The corona crisis does not only influence how we are working, but also affects the certainty of whether there will be work. For many people – from a restaurant owner to a young professional – this insecurity causes stress. Work and organizational psychologist Myrthe explains how this insecurity in our work life puts us off balance. Plus: 8 tips to help you manage stress.
A video call for work when you are surrounded by your family or roommates. Or a lonely day behind the laptop in your bedroom. No, working from home isn’t that fun. However, what if the current pandemic prevents you from finding a job as a recent graduate? Or causes you to lose your job after years of service? ‘At Open Up we see a significant increase in the conversation topic ‘work’,’ said Myrthe. ‘It is evident that the coronas crisis, besides worries about our physical health, also causes worries surrounding work and income. Before the crisis, questions were: how do I create the right balance between work and private life, or: how do I create overview and structure? Step by step, we can then work on insights and eventually on new, better fitting, work habits.
“Change is difficult, for everyone”
Because of the current crisis work changes are processed ad hoc, which can lead to stress and tension. Furthermore, situations arise suddenly, which makes them difficult to control and just not that workable. Think about working in a house full of people. Or needing to work digitally all of a sudden, while not being equipped with the right skills or knowledge to use those programs and techniques. For some people, the nature of their work also changes. For example, managers are searching for methods by which they can still convincingly lead their teams via video calls.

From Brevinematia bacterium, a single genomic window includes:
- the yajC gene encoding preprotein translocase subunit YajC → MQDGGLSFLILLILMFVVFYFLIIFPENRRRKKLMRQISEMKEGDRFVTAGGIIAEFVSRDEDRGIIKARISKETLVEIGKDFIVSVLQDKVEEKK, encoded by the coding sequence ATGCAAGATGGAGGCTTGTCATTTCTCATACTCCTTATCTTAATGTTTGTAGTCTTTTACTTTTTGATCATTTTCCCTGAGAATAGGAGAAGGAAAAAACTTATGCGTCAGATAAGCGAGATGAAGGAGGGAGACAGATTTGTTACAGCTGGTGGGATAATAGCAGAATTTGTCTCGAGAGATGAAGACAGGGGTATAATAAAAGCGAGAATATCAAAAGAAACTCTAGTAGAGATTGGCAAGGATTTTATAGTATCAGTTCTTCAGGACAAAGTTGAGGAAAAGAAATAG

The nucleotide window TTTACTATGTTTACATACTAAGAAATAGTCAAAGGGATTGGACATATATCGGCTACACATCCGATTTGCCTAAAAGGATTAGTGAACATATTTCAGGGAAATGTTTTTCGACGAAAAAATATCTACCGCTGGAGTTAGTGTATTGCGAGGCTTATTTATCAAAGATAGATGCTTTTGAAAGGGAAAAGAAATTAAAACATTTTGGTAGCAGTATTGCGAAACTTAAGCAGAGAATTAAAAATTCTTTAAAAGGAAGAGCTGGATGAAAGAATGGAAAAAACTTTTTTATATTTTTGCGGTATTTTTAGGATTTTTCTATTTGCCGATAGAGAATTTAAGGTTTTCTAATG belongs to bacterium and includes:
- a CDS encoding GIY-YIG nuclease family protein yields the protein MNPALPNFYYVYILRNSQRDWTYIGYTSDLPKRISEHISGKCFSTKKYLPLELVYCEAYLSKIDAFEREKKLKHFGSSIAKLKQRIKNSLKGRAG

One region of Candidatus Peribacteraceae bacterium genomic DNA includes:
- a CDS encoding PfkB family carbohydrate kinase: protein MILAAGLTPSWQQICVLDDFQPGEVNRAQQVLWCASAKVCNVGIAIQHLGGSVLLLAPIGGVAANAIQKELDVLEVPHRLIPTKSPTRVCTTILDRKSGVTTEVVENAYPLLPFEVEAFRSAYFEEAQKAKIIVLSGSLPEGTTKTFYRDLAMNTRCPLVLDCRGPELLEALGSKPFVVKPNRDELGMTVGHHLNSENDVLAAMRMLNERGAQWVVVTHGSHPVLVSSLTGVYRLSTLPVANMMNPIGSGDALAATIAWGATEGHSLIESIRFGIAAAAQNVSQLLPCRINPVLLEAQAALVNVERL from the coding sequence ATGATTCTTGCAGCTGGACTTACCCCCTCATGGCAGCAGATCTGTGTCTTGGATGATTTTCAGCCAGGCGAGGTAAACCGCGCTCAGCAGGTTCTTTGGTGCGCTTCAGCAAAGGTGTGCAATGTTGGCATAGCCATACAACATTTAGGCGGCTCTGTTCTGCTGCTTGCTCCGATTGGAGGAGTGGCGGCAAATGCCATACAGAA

The impact of the pandemic also has its economic effects. Many people experience insecurity: what are the consequences of the crisis for my income, my career, my future, my family?’
It’s normal to feel stressed in times of change
In general it can be stated that corona impacts our work stress. According to Myrthe, this is not surprising: ‘Change is difficult, for everyone. When your structure disappears, your role suddenly changes, and your perspective becomes uncertain that can elicit emotions such as fear, sadness and anger. This is very normal, and not problematic in itself. However, if you experience those emotions too often and for too long, this can affect your mental well-being. You will notice when this happens. For example: you are ‘in your head’ a lot, you repetitively experience anxious thoughts, or you excessively ruminate.
“To break a vicious cycle of fear, sadness and anger, it is useful to first check whether your thoughts are true.”
You might also feel it in your body: you can feel shallow breathing or an accelerated heartbeat. Feeling this isn’t enjoyable, and once you get into this downward spiral in which complaints continue to persist, it is difficult to get out of it yourself. In such a situation talking to a psychologist might help you.
The situation at work might not be easily changed, but you can learn to think differently about the situation: milder, more constructive and by putting things in perspective. The strong emotions you experience might become less.’